Almost all accounts of non-combat deaths in the WWII European Theater focus on the Holocaust, as if it were a singular event and no other governments were involved in murdering civilians. In Bloodlands, Timothy Snyder opens up the scope to include murder by the Soviets in Central Europe from 1930 to 1950. The overall picture is one in which The Ukraine, Belarus, Poland, and Lithuania were very bad places to be in the mid-20th century. Snyder refers to this area as the Bloodlands, as over 14 million non-combatants were killed there in a 20-year period.

Through the 1930s, Stalin was the primary tormentor in the Bloodlands. First came agricultural collectivization, which meant starvation for five million Ukrainians. This was followed hard upon by the Great Terror of 1937-38, in which another 700,000 people were shot. Many of these victims were also peasant farmers, as the failure of collectivization had to be blamed on someone.

Once Hitler and Stalin carved up Poland between them and co-occupied it from 1939-1941, the killing was close to equal on both sides. Both Germany and Russia sought to rid Poland of its intellectuals and leaders, in order to eliminate anyone with the fortitude to rise up against their occupiers. At this point the Holocaust hadn’t really begun, as Jewish resettlement was still the Nazis’ plan (rather than the euphemism it became).

All that changed with the invasion of Russia in 1941, particularly in 1942 after the invasion stalled. The Soviet Union was still killing large numbers of its subjects, and many German POWs died of starvation in camps. Likewise, over a million Russian POWs died in German camps during the war. But behind German lines something new was happening. SS and police units, often assisted by the local populace, would round up all the Jews in a town, march them off somewhere, and shoot them. For the majority of the time the Holocaust was happening, shooting was the method of murder. The gas camps came later, and only account for half of all deaths. Shooting was often more efficient; units in large actions could kill 10,000 people a day, whereas Auschwitz-Birkenau rarely reached that rate. Snyder argues that the focus in the West on equating the camps with the Holocaust has created an unrealistic picture of the event.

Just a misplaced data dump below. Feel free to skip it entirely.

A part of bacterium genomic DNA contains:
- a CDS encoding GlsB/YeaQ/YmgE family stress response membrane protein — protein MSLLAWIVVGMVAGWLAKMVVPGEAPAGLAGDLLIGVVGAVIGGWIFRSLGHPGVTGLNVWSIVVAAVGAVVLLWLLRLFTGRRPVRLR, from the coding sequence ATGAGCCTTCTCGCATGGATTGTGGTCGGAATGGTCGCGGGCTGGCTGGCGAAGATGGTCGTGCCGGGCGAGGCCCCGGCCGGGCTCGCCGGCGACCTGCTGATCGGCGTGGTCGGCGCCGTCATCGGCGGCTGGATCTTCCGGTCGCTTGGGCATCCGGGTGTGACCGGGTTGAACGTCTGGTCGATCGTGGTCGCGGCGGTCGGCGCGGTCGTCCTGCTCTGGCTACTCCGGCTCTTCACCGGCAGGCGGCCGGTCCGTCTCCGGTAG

As the Eastern Front crumbled and Germany was driven back, there was no respite in the Bloodlands. Now the killing was happening behind the Soviet lines, as accused collaborators and nationalist elements were purged. During this desperate time, the Holocaust reached its peak; more victims died in 1944 than any other year. Russia stirred up resistance elements to bring about the Warsaw uprising, but made no effort to assist. The Germans brutally smashed the uprising and bombed the city to rubble; Snyder reports that more Poles died in those few weeks than the total number of Americans killed in all foreign wars combined. Once the war ended, killing continued under Soviet rule as all communists who weren’t 100% pro-Russia were purged.

To people living in Central Europe, Germany and Russia were alternately viewed as saviors and monsters. After the famine and Terror, some in The Ukraine weren’t sad to see the Russians driven out. But then the Germans started killing the survivors, concentrating on Jews and communist leaders. After living under that boot for a while, the Russians were momentarily welcomed back, a welcome quickly worn out by fresh purges. By some estimates, 1 in 5 Ukrainians were killed in a 20-year period. Snyder makes a good case for not viewing the Holocaust as an event separate from history, or even separate from geography. For the middle years of the 20th century, two murderous regimes made a swath of the East European Plain their killing fields. Bloodlands brought to me a fresh perspective on a period that I have read a great deal about, and I recommend it to all who wonder how people can be so horrible to each other.

Written by Leisureguy

22 January 2011 at 11:03 am

Strange beast near the sea

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Written by Leisureguy

22 January 2011 at 10:57 am

Posted in Art, Video

No shave today

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I decided that I’d skip the weekend and enjoy a three-day stubble on Monday.

Written by Leisureguy

22 January 2011 at 10:56 am

Posted in Shaving